This is a 15 minute film that I have made using the footage that I gathered during the 2012 breeding season. It follows the adults from pair bonding through to the end of a dramatic and incident packed breeding season. The film is in HD and can be viewed full screen if required.
After the dramatic events of last year, this year has already proven challenging for the Trent Kingfishers. Over the winter the river has flooded repeatedly, causing more erosion of the banks than I’ve seen in the ten years I’ve been visiting the river. As a result of this the kingfisher bank has lost at least a metre from its face, removing all trace of previous kingfisher burrows.
On March 14th I first saw a pair of kingfishers checking out the bank, however that night it rained heavily, the river flooded and a week later the snow arrived, after which there was no further sign of the kingfishers at the bank.
Although I saw kingfishers as I walked the river, they were alone, appearing to have reverted back to their individual territories throughout the period of snow and sub zero temperatures. Finally the weather improved and the milder sunny weather on the 6th April seems to have been what the Kingfishers were waiting for, as on my return to the bank on Sunday morning I could see the start of a new burrow and a pair of birds sitting on a branch opposite the bank.
Later in the day I carefully positioned myself opposite the bank and watched the kingfishers digging into the bank.
I’m afraid to report that there are still mink present along this stretch of the river and despite my efforts to keep this stretch clear by trapping, the mink are ignoring the traps.
I really don’t know how things will go this year, despite the mink and the floods, the kingfishers still managed to fledge their first brood last year, and hopefully, this years breeding season will be less eventful.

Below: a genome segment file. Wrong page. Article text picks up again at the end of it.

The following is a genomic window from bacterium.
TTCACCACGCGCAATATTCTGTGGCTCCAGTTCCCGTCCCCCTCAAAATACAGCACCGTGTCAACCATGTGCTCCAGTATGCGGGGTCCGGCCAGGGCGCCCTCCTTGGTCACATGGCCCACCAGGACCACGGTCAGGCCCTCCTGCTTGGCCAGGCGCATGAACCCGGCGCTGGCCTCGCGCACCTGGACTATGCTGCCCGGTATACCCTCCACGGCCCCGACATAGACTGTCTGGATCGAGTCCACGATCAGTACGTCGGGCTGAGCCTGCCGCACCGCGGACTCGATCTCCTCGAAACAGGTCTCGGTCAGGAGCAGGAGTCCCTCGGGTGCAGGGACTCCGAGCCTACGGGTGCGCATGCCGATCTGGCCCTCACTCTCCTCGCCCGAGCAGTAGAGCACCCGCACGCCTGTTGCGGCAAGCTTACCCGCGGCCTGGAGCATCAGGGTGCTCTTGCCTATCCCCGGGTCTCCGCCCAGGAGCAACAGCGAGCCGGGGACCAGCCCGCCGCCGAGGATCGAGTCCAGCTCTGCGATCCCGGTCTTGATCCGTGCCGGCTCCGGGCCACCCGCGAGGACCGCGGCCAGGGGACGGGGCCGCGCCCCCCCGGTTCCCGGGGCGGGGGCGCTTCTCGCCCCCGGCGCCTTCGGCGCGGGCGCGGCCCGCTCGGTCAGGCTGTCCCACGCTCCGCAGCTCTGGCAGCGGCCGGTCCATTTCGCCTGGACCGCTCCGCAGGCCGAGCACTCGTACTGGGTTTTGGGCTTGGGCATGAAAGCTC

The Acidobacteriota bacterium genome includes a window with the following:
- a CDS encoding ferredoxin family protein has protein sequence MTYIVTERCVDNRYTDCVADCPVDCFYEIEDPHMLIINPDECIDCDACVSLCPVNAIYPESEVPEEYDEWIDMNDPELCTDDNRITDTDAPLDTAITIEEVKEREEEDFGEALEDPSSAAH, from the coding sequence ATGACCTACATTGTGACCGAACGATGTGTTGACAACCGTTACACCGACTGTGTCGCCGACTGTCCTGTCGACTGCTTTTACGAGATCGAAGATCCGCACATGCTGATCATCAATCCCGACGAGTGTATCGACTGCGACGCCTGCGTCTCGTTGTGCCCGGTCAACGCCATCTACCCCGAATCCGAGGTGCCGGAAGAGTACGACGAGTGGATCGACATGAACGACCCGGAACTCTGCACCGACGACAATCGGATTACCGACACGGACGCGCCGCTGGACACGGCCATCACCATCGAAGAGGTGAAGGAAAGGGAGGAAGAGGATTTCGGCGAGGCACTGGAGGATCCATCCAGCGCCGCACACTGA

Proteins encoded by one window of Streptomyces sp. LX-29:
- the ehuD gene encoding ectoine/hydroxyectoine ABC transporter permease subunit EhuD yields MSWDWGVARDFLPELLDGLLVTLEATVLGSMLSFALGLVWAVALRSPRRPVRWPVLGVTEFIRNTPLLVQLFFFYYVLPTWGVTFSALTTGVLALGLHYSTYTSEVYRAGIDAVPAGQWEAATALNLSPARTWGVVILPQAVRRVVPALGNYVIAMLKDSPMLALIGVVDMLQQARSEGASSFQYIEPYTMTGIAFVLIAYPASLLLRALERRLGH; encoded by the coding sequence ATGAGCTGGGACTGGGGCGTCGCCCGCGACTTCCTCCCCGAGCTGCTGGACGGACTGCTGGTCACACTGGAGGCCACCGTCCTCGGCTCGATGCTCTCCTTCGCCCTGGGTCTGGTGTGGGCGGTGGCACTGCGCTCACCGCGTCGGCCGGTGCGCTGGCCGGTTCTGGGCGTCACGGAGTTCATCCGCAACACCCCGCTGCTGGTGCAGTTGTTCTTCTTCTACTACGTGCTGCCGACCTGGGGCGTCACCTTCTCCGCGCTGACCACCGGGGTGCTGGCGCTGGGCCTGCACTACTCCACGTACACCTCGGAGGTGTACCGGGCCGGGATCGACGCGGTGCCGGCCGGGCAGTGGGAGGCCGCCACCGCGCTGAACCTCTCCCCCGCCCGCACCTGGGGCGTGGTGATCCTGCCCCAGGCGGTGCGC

After struggling with a succession of set backs while attempting to get started with their second brood, the kingfisher pair that I’ve spent so many hours observing in and around this nest site have finally called it a day at this location.
The heavy flooding in the middle of July caused the River Trent to rise to it’s highest point this year and the entire nest bank occupied by the kingfishers was inundated. The adults had just begun clearing one of the old nest burrows after the mink predation, when the floods arrived, so at least they did not suffer the loss of a clutch of eggs or young.
I’ve been checking the river for the last two weeks, but so far the kingfishers are proving to be elusive and I’ve no idea where they are at the moment, although I’m assuming that they will have attempted to start another nest somewhere within their territory. The task of tracking them down is complicated by the fact that there are several private fishing pools close to the river, to which I have no access, and with the river levels having remained high for more than a week after the peak of the flooding, I think there’s a good chance that they may be at one of these sites, where they would be immune to the effects of the unpredictable flood water.
I’ll continue to keep an eye open to see if I can figure out where they are. I figure that if they have excavated a new burrow, they might just about be at the point where egg laying has been completed and incubation will be getting underway.
I captured some fascinating footage on Monday when I went to check the flood water levels. All in all it was a great session, the water levels had dropped again, I had a brief glimpse of an otter and then I noticed that we had some new potential residents on the bank.